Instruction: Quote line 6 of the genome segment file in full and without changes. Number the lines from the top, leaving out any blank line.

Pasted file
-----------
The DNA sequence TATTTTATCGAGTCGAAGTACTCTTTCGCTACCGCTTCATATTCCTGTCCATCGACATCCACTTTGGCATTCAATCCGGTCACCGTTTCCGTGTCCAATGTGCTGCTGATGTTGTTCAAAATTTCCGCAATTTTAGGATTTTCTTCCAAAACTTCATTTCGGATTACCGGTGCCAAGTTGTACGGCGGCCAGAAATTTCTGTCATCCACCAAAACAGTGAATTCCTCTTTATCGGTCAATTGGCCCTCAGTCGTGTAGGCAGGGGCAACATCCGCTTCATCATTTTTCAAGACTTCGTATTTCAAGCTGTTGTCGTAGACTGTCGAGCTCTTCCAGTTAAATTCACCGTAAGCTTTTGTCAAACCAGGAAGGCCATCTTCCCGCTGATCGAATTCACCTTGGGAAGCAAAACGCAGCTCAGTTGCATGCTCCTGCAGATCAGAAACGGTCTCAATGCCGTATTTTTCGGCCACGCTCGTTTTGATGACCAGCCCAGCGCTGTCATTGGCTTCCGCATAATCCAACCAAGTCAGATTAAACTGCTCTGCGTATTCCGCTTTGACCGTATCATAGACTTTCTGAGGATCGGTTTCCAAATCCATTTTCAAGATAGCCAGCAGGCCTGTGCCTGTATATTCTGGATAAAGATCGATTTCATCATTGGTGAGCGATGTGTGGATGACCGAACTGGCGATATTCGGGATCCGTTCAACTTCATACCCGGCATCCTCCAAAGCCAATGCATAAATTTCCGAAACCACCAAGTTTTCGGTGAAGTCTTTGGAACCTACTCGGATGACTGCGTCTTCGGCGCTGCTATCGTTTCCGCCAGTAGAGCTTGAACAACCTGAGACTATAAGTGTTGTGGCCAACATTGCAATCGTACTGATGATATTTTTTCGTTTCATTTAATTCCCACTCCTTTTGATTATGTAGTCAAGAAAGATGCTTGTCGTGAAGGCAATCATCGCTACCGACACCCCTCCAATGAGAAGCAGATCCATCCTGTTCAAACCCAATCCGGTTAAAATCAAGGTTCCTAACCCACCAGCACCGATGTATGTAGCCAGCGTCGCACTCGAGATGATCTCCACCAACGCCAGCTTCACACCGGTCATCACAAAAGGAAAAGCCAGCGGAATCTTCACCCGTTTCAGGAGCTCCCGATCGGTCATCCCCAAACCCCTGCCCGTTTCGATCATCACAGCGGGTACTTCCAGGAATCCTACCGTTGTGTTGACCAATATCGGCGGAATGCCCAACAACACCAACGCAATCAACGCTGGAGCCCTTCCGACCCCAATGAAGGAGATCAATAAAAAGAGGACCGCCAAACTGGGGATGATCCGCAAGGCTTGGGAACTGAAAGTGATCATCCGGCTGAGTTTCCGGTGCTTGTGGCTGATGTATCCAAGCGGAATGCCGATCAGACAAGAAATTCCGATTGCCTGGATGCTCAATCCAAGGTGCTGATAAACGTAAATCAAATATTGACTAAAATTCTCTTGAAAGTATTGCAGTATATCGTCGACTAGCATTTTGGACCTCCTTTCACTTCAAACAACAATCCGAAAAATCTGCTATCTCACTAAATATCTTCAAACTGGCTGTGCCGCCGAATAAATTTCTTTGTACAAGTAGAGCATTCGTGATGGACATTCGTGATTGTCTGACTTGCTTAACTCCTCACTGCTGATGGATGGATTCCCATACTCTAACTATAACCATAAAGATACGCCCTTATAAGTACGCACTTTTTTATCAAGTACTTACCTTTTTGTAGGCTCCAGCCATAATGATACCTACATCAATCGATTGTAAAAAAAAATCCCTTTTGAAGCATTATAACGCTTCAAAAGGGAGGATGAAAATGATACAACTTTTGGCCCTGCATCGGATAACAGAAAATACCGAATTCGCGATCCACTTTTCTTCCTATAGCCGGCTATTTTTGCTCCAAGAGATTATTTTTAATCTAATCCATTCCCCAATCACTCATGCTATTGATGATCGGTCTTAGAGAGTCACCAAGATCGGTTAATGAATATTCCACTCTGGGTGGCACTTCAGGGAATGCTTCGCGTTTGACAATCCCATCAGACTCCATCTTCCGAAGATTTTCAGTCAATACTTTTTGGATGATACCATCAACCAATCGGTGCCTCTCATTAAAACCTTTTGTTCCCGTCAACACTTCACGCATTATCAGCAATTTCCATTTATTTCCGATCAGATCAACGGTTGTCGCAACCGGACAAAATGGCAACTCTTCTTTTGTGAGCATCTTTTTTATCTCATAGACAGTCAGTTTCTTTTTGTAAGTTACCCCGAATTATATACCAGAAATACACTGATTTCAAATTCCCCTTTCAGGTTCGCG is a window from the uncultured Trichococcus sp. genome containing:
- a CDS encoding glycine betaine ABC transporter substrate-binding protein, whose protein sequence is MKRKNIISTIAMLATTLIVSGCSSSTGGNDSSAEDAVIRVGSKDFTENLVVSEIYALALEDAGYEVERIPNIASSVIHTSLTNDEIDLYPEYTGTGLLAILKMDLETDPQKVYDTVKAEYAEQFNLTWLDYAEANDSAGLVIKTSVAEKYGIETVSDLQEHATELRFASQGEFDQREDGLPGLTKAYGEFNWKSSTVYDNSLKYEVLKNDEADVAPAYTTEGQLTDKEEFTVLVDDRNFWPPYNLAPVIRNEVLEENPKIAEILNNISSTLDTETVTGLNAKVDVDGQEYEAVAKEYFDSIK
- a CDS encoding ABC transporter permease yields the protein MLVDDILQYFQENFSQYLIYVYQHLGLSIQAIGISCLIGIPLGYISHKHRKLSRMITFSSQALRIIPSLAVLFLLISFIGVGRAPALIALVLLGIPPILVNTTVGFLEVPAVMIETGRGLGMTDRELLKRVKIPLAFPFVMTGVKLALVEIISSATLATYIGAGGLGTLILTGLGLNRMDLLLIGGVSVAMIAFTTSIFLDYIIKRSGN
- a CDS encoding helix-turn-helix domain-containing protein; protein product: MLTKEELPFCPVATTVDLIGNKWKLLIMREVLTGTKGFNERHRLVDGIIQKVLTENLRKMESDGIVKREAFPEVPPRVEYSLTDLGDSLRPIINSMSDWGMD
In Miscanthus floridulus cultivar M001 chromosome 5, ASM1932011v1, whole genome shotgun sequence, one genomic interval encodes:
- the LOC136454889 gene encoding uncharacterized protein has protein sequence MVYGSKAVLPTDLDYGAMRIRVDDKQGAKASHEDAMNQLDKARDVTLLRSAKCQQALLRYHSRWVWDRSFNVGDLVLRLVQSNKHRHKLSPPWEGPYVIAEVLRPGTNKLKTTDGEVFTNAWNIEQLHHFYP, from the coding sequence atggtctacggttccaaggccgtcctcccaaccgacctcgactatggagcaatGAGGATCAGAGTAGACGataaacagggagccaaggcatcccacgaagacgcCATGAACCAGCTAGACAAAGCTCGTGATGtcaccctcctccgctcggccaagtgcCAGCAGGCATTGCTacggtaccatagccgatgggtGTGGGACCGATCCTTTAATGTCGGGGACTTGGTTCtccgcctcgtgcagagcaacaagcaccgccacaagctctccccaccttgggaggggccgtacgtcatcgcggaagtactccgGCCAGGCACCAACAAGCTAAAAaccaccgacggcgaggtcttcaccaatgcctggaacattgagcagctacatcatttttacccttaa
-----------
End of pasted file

- the LOC136454889 gene encoding uncharacterized protein has protein sequence MVYGSKAVLPTDLDYGAMRIRVDDKQGAKASHEDAMNQLDKARDVTLLRSAKCQQALLRYHSRWVWDRSFNVGDLVLRLVQSNKHRHKLSPPWEGPYVIAEVLRPGTNKLKTTDGEVFTNAWNIEQLHHFYP, from the coding sequence atggtctacggttccaaggccgtcctcccaaccgacctcgactatggagcaatGAGGATCAGAGTAGACGataaacagggagccaaggcatcccacgaagacgcCATGAACCAGCTAGACAAAGCTCGTGATGtcaccctcctccgctcggccaagtgcCAGCAGGCATTGCTacggtaccatagccgatgggtGTGGGACCGATCCTTTAATGTCGGGGACTTGGTTCtccgcctcgtgcagagcaacaagcaccgccacaagctctccccaccttgggaggggccgtacgtcatcgcggaagtactccgGCCAGGCACCAACAAGCTAAAAaccaccgacggcgaggtcttcaccaatgcctggaacattgagcagctacatcatttttacccttaa